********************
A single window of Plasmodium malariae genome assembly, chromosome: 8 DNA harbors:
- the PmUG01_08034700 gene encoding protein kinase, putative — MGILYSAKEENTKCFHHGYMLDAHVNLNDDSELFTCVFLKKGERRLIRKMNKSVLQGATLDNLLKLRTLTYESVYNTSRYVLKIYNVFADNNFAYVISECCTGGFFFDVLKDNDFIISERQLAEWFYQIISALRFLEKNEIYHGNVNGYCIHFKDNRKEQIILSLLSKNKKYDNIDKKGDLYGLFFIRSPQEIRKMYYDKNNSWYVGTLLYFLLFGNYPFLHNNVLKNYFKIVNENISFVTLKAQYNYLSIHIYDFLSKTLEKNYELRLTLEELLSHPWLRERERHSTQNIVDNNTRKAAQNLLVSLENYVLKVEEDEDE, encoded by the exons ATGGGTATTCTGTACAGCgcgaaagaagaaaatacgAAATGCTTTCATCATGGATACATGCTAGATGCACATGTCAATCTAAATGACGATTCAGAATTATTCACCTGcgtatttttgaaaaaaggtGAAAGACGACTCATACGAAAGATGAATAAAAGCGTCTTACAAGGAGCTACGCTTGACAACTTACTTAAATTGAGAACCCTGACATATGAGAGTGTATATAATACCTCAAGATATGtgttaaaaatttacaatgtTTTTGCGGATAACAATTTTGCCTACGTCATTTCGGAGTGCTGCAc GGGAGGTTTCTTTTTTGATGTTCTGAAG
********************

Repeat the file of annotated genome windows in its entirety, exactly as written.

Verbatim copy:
A single window of Plasmodium malariae genome assembly, chromosome: 8 DNA harbors:
- the PmUG01_08034700 gene encoding protein kinase, putative — MGILYSAKEENTKCFHHGYMLDAHVNLNDDSELFTCVFLKKGERRLIRKMNKSVLQGATLDNLLKLRTLTYESVYNTSRYVLKIYNVFADNNFAYVISECCTGGFFFDVLKDNDFIISERQLAEWFYQIISALRFLEKNEIYHGNVNGYCIHFKDNRKEQIILSLLSKNKKYDNIDKKGDLYGLFFIRSPQEIRKMYYDKNNSWYVGTLLYFLLFGNYPFLHNNVLKNYFKIVNENISFVTLKAQYNYLSIHIYDFLSKTLEKNYELRLTLEELLSHPWLRERERHSTQNIVDNNTRKAAQNLLVSLENYVLKVEEDEDE, encoded by the exons ATGGGTATTCTGTACAGCgcgaaagaagaaaatacgAAATGCTTTCATCATGGATACATGCTAGATGCACATGTCAATCTAAATGACGATTCAGAATTATTCACCTGcgtatttttgaaaaaaggtGAAAGACGACTCATACGAAAGATGAATAAAAGCGTCTTACAAGGAGCTACGCTTGACAACTTACTTAAATTGAGAACCCTGACATATGAGAGTGTATATAATACCTCAAGATATGtgttaaaaatttacaatgtTTTTGCGGATAACAATTTTGCCTACGTCATTTCGGAGTGCTGCAc GGGAGGTTTCTTTTTTGATGTTCTGAAG